Catherine Pugh pleaded guilty in federal court in Baltimore to conspiracy to commit wire fraud, conspiracy to defraud the government and two counts of tax evasion. She pleaded not guilty to seven counts of wire fraud that were included in the indictment unsealed a day earlier.
The case centered on sales of her self-published "Healthy Holly" books to nonprofits and foundations to promote her political career and fund her run for mayor. Pugh, a veteran Democratic politician who was elected mayor in 2016, resigned under pressure in May.
Pugh faces up to 35 years in prison at her scheduled Feb. 27 sentencing. U.S. Attorney Robert Hur said she could be sentenced to about five years based on sentencing guidelines, but a judge would make the final determination. Hur added that Pugh's admissions of guilt "demonstrated that she betrayed the trust placed on her."
Pugh only spoke to answer questions from the judge, mostly resting her face on her hands and occasionally speaking with her attorney.
"I do," the ex-mayor said after U.S. District Judge Deborah Chasanow asked her whether she agreed that several facts presented by prosecutors were true, including how books were shuffled from a city warehouse.
Wearing a pinstriped dark coat and scarf, Pugh silently walked out of the courthouse afterward, flanked by attorneys, before leaving in a waiting SUV.
Defense attorney Steven Silverman said in a statement hours later that the former mayor decided to forego a long trial that "would drain essential government resources and cause further distraction from the serious issues" the region faces. He added: "Ms. Pugh sincerely apologizes to all of those that she let down, most especially the citizens of Baltimore whom she had the honor to serve in multiple capacities for decades."
Prosecutors in court Thursday explained how Pugh, helped by her aide Gary Brown Jr., double-sold the illustrated paperbacks and failed to deliver them to institutions they were purchased for, including the Baltimore City Public Schools. They said Pugh used the proceeds to fund straw donations to her mayoral campaign and to renovate a house.
Assistant U.S. Attorney Martin Clarke detailed how the University of Maryland Medical System - one of the state's largest employers - came to be Pugh's biggest book customer. The system paid Pugh a total of $500,000 for 100,000 copies that were meant to be distributed to schoolchildren, but about 60,000 of those books were sent to a city warehouse and a Pugh office from where thousands were later removed to give to other customers.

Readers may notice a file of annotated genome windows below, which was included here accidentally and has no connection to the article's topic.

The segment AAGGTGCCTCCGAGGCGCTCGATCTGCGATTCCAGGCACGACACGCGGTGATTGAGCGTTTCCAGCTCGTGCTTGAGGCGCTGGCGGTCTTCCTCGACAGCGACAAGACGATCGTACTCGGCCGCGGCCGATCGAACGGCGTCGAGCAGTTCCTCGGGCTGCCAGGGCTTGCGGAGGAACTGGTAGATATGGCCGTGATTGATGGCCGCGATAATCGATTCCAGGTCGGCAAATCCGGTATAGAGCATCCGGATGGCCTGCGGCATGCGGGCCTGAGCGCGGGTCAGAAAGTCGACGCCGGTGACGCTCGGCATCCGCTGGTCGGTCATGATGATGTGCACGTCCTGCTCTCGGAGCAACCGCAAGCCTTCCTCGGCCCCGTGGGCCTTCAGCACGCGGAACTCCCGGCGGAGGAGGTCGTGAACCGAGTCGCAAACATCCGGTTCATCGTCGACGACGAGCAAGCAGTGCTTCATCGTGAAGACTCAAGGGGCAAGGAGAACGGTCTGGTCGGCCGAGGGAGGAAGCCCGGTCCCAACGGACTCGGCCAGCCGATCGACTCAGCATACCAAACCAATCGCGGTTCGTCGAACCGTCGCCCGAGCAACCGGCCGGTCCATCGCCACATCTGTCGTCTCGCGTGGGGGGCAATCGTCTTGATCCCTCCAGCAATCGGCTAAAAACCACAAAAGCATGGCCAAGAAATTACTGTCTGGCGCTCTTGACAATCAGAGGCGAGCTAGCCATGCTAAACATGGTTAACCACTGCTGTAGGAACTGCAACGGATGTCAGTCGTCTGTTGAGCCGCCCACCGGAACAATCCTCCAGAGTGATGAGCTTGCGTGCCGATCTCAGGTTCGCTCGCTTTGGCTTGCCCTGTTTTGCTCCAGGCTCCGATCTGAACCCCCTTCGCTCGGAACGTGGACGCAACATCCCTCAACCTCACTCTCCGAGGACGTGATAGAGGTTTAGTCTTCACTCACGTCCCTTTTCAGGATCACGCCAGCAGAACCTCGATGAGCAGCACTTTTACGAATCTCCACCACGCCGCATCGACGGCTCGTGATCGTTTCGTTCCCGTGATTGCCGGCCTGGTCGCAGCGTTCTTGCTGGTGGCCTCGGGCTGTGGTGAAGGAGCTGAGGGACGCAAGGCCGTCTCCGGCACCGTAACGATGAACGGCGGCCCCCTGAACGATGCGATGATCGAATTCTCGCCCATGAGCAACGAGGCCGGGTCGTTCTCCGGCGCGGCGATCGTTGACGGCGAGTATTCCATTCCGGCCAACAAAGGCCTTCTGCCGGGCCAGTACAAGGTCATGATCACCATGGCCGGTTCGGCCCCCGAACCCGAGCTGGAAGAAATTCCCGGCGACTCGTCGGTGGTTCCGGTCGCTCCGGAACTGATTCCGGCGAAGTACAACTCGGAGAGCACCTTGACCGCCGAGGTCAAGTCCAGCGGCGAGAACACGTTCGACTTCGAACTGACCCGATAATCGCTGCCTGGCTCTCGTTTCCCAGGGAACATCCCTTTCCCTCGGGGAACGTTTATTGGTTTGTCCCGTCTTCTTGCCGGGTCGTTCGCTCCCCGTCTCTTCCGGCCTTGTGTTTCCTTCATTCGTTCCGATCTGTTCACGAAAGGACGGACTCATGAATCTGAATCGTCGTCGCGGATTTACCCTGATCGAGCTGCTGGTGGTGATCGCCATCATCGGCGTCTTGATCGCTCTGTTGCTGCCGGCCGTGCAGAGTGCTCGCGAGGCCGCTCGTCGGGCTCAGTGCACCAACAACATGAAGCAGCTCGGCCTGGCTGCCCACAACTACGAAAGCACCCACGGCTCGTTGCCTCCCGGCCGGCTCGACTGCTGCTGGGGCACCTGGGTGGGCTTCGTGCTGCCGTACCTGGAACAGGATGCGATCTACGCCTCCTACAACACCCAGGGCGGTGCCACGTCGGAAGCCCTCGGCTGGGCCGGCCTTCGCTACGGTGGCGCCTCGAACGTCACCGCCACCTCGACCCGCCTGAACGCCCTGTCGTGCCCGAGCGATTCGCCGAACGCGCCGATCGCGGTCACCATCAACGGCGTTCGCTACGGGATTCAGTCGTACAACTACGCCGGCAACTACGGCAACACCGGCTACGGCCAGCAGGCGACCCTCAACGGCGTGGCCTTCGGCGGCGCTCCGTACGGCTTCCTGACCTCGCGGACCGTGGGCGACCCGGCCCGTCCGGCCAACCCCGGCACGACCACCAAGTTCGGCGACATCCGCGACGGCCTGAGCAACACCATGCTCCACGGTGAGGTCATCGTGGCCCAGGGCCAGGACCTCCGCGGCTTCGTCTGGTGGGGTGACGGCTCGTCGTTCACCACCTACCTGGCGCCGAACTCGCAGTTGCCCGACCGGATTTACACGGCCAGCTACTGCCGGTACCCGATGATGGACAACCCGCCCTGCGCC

Pugh never delivered the other 40,000 books the health system purchased for city schools. The system wrote the first check for the books in 2011 and the last one last year.
Pugh, 69, had previously served in the state Senate, where she sat on a committee that funded the medical system. She also sat on the hospital network's board from 2001 until the scandal erupted in March.
The system described some of the purchases as "grants" in federal filings. Pugh returned the last $100,000 payment and described the deal as a "regrettable mistake" after the scheme was uncovered.
Brown and another city employee, Roslyn Wedington, have pleaded guilty to conspiracy to commit wire fraud, conspiracy to defraud the government and filing a false tax return. Their sentencing hearing hasn't been scheduled.
Pugh became Baltimore's second mayor in less than a decade to step down because of scandal. Former Mayor Sheila Dixon left office in 2010 as part of a plea deal for misappropriating about $500 in gift cards meant for needy families.
The charges against Pugh came as the city has struggled with violent crime and other cases of public corruption, including a major police scandal: a task force created to get illegal guns off the streets spent years ripping off drug dealers and stealing money from citizens. And this is the fifth consecutive year the city has had more than 300 homicides.
Meanwhile, the police department remains under a federal consent decree requiring sweeping reforms. It was authorized in January after the U.S. Justice Department released a scathing report detailing longstanding patterns of racial profiling and excessive force within Baltimore's police force.
Federal authorities began investigating city police following the April 2015 death of a young black man, Freddie Gray, while in police custody.
Baltimore Police Commissioner Michael Harrison, who began in March, has unveiled a plan to lower high rates of violent crime. He also is seeking to transform a police department distrusted by many because of past police misconduct.
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